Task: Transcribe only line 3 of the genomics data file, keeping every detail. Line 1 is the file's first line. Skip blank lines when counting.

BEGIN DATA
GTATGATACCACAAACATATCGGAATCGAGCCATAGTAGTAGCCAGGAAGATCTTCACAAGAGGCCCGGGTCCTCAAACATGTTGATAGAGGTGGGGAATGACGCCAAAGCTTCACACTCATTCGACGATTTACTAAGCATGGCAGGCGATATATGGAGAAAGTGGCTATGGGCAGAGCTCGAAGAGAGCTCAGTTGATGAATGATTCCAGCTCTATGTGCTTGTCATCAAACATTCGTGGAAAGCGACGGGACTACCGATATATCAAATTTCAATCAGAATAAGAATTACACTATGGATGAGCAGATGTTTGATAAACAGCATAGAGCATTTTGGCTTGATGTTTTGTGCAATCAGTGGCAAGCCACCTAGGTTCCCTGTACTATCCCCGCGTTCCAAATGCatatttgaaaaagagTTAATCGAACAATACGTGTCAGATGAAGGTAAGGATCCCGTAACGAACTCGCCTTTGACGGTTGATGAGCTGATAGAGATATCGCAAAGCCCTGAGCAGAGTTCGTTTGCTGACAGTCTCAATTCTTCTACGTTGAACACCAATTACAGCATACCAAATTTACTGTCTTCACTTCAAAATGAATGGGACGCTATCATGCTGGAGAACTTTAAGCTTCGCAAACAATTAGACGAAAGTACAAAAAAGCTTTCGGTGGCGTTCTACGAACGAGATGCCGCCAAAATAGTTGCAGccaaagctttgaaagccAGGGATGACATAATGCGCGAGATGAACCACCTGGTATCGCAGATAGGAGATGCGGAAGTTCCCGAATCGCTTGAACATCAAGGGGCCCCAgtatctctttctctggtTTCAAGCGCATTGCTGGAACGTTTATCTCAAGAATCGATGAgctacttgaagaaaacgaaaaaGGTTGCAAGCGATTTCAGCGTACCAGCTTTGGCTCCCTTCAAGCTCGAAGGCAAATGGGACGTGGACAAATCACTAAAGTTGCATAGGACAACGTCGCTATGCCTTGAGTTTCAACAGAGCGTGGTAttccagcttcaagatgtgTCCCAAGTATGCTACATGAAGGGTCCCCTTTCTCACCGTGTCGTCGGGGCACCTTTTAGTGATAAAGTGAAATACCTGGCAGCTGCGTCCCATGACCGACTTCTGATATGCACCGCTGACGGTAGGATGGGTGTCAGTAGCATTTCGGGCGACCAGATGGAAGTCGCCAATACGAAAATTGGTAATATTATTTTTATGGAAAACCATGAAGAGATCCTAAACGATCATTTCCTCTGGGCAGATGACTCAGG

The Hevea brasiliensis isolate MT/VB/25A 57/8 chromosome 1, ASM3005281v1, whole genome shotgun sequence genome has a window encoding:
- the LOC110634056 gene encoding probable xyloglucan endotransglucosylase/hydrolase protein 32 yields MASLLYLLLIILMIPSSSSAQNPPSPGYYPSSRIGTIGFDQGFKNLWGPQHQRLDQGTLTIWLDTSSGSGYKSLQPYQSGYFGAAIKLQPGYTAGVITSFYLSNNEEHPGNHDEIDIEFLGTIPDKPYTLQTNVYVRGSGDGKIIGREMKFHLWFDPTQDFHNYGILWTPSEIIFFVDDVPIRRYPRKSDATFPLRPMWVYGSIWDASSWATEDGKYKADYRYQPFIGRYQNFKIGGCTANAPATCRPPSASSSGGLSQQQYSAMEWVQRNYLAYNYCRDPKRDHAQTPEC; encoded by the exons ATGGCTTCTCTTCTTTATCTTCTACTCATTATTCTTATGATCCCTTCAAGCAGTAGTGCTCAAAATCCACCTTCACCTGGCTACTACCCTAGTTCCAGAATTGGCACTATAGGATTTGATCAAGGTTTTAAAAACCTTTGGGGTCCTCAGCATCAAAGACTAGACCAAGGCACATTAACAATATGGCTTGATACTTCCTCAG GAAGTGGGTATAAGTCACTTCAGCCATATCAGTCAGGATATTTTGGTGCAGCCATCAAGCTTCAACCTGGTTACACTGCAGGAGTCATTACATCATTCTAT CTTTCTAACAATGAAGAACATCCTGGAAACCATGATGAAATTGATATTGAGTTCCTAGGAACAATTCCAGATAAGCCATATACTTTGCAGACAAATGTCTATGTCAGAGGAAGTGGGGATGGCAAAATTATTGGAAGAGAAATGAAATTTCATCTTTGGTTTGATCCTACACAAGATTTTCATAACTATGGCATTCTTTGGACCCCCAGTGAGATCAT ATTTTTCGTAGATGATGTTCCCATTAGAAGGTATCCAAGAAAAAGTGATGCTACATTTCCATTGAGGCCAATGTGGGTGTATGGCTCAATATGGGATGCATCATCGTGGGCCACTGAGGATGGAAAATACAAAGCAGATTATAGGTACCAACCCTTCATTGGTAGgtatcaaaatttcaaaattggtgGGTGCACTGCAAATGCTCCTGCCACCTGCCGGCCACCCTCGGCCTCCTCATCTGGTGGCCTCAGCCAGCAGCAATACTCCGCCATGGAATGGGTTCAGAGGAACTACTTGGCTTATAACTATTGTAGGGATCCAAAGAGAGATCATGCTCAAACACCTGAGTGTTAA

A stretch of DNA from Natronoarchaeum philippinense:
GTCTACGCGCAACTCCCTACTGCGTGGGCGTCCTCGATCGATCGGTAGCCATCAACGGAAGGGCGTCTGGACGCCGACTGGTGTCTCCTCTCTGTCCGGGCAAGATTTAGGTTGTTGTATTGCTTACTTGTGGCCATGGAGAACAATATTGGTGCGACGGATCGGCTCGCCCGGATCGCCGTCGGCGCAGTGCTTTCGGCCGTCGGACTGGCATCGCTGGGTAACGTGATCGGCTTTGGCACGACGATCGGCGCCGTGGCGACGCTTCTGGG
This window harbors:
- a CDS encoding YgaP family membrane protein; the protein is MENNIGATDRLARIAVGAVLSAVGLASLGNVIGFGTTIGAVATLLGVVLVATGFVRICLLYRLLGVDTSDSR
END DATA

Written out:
- the LOC110634056 gene encoding probable xyloglucan endotransglucosylase/hydrolase protein 32 yields MASLLYLLLIILMIPSSSSAQNPPSPGYYPSSRIGTIGFDQGFKNLWGPQHQRLDQGTLTIWLDTSSGSGYKSLQPYQSGYFGAAIKLQPGYTAGVITSFYLSNNEEHPGNHDEIDIEFLGTIPDKPYTLQTNVYVRGSGDGKIIGREMKFHLWFDPTQDFHNYGILWTPSEIIFFVDDVPIRRYPRKSDATFPLRPMWVYGSIWDASSWATEDGKYKADYRYQPFIGRYQNFKIGGCTANAPATCRPPSASSSGGLSQQQYSAMEWVQRNYLAYNYCRDPKRDHAQTPEC; encoded by the exons ATGGCTTCTCTTCTTTATCTTCTACTCATTATTCTTATGATCCCTTCAAGCAGTAGTGCTCAAAATCCACCTTCACCTGGCTACTACCCTAGTTCCAGAATTGGCACTATAGGATTTGATCAAGGTTTTAAAAACCTTTGGGGTCCTCAGCATCAAAGACTAGACCAAGGCACATTAACAATATGGCTTGATACTTCCTCAG GAAGTGGGTATAAGTCACTTCAGCCATATCAGTCAGGATATTTTGGTGCAGCCATCAAGCTTCAACCTGGTTACACTGCAGGAGTCATTACATCATTCTAT CTTTCTAACAATGAAGAACATCCTGGAAACCATGATGAAATTGATATTGAGTTCCTAGGAACAATTCCAGATAAGCCATATACTTTGCAGACAAATGTCTATGTCAGAGGAAGTGGGGATGGCAAAATTATTGGAAGAGAAATGAAATTTCATCTTTGGTTTGATCCTACACAAGATTTTCATAACTATGGCATTCTTTGGACCCCCAGTGAGATCAT ATTTTTCGTAGATGATGTTCCCATTAGAAGGTATCCAAGAAAAAGTGATGCTACATTTCCATTGAGGCCAATGTGGGTGTATGGCTCAATATGGGATGCATCATCGTGGGCCACTGAGGATGGAAAATACAAAGCAGATTATAGGTACCAACCCTTCATTGGTAGgtatcaaaatttcaaaattggtgGGTGCACTGCAAATGCTCCTGCCACCTGCCGGCCACCCTCGGCCTCCTCATCTGGTGGCCTCAGCCAGCAGCAATACTCCGCCATGGAATGGGTTCAGAGGAACTACTTGGCTTATAACTATTGTAGGGATCCAAAGAGAGATCATGCTCAAACACCTGAGTGTTAA